If the title of the post seems obscure, look here.

I have another geometry problem for you. But before I get to the really interesting question, I'll just start with the basics. Here is a triangle with sides as labeled and altitudes as drawn.

(Almost) any schoolchild knows the formula for the area of a triangle: one-half the base times the height. A geometric proof of this is easy to construct:

The total area of the two rectangles is twice the area of the triangle, because the diagonals cut each rectangle in half. The total area is:

a * h + a' * h = A * h

We divide by 2 to get the area of the triangle.

Since the formula works

*no matter which side we choose*, there must be a connection between each side and its altitude, compared to the other pairs. Consider the altitudes for side A (AH) and side B (BH). Label the angle opposite side C as γ.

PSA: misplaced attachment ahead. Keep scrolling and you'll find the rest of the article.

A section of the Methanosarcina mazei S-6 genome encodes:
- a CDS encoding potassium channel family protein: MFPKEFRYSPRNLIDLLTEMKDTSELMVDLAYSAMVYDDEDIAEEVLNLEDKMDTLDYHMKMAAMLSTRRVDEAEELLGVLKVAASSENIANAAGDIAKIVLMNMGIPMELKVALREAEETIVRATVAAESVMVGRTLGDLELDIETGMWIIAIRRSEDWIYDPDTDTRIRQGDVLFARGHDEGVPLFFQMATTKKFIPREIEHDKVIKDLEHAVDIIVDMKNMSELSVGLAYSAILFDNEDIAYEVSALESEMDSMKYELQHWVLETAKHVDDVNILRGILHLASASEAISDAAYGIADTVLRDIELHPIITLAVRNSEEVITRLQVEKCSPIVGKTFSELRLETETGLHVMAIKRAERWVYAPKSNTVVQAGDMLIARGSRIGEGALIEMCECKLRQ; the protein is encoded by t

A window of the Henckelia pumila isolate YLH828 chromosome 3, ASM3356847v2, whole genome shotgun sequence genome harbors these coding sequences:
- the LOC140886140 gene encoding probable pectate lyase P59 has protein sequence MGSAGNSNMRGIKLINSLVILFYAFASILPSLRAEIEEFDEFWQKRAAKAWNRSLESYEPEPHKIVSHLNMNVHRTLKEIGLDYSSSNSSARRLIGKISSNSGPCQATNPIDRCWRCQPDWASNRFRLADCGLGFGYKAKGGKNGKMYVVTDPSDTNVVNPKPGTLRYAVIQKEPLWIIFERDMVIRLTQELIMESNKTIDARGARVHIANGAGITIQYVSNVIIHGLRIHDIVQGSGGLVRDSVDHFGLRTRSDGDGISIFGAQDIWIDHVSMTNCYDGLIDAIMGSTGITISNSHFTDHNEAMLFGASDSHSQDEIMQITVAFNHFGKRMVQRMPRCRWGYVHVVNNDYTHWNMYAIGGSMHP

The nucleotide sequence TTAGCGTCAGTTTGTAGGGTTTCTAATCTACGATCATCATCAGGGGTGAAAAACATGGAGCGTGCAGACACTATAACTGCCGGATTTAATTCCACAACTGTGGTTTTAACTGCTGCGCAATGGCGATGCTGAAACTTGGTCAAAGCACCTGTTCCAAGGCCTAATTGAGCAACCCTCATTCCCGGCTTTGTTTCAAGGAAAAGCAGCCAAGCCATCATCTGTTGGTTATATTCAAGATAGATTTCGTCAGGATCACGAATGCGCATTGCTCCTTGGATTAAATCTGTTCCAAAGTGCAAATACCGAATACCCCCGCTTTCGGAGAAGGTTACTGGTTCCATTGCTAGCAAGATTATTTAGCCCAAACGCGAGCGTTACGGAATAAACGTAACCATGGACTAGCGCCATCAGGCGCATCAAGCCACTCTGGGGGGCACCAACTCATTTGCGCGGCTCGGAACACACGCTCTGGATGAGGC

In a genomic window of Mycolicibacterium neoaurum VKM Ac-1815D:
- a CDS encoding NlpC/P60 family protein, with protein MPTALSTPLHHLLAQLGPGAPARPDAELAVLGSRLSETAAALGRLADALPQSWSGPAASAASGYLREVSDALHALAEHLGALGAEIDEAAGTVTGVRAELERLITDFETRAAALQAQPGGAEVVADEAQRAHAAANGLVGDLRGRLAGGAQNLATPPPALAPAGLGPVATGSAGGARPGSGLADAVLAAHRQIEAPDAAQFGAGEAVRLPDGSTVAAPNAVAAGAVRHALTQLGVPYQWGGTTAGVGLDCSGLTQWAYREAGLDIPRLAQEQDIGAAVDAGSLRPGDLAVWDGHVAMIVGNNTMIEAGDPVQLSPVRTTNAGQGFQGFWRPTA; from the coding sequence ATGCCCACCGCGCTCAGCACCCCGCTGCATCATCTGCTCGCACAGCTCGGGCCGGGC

Notice there are two right triangles with γ as an angle. One has side BH, while the other has side AH. We construct two ratios which are both equal to sin(γ), since both ratios are equal to the same thing, they are equal to each other.

Easy, huh? What got my interest (and might interest you too) is that when we draw all three altitudes, they seem to cross at a single point. But can we prove this? I drew the figure below to label all the angles. In this figure, we have altitude AH perpendicular to A, and CH perpendicular to C, and then draw BH through the point where AH and CH cross. The problem is to prove that the angles where BH meets B are right angles.

I've tried for a long time to work through this, without getting anywhere. But I found the answer through another approach. As it happens, the point in the center where the altitudes cross does exist, it is called the orthocenter. Proving that the orthocenter has the properties we require lies in consideration of another special point of the triangle called the circumcenter. That is for next time.